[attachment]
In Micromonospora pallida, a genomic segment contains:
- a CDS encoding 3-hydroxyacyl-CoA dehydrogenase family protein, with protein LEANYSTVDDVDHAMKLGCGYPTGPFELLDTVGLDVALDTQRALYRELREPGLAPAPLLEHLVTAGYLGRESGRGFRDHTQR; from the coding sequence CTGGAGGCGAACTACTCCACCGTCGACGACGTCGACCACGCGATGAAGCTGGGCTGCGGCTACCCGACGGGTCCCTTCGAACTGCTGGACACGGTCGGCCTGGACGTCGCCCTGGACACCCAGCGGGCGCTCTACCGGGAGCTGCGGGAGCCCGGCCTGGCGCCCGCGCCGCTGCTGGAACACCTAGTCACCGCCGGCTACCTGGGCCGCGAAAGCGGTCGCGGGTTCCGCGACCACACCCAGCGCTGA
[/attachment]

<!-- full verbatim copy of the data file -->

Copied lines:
In Micromonospora pallida, a genomic segment contains:
- a CDS encoding 3-hydroxyacyl-CoA dehydrogenase family protein, with protein LEANYSTVDDVDHAMKLGCGYPTGPFELLDTVGLDVALDTQRALYRELREPGLAPAPLLEHLVTAGYLGRESGRGFRDHTQR; from the coding sequence CTGGAGGCGAACTACTCCACCGTCGACGACGTCGACCACGCGATGAAGCTGGGCTGCGGCTACCCGACGGGTCCCTTCGAACTGCTGGACACGGTCGGCCTGGACGTCGCCCTGGACACCCAGCGGGCGCTCTACCGGGAGCTGCGGGAGCCCGGCCTGGCGCCCGCGCCGCTGCTGGAACACCTAGTCACCGCCGGCTACCTGGGCCGCGAAAGCGGTCGCGGGTTCCGCGACCACACCCAGCGCTGA